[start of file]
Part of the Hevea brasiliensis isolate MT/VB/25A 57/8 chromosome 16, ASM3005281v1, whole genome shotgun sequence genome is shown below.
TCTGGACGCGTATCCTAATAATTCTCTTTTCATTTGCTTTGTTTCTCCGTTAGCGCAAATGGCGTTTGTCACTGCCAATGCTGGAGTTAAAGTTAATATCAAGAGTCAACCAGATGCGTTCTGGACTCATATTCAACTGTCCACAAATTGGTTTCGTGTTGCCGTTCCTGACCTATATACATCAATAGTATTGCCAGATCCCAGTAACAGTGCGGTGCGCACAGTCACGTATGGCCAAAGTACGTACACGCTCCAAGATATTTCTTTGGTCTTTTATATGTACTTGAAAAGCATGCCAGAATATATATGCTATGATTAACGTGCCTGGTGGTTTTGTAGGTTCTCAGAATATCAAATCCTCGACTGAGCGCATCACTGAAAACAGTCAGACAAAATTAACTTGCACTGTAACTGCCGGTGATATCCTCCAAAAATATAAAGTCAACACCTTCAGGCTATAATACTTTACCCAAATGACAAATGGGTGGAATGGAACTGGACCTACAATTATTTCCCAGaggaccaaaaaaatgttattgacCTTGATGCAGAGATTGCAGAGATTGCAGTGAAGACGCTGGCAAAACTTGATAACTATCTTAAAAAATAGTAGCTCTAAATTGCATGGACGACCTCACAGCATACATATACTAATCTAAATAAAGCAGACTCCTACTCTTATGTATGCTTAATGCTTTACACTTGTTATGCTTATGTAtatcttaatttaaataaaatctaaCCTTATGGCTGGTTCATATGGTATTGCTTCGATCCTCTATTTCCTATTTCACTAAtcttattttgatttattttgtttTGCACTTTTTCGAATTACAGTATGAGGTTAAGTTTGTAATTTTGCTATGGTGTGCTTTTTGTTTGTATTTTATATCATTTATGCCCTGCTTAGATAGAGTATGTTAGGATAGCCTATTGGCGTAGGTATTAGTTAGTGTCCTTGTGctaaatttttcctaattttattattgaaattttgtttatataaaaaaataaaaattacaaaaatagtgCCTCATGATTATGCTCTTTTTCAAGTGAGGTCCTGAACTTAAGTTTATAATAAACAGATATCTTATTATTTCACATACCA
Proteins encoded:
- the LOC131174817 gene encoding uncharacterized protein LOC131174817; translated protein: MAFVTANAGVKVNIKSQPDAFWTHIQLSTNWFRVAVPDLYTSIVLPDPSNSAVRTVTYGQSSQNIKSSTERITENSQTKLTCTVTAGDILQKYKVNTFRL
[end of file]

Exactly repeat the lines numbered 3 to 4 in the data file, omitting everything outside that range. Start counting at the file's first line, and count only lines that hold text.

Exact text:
Proteins encoded:
- the LOC131174817 gene encoding uncharacterized protein LOC131174817; translated protein: MAFVTANAGVKVNIKSQPDAFWTHIQLSTNWFRVAVPDLYTSIVLPDPSNSAVRTVTYGQSSQNIKSSTERITENSQTKLTCTVTAGDILQKYKVNTFRL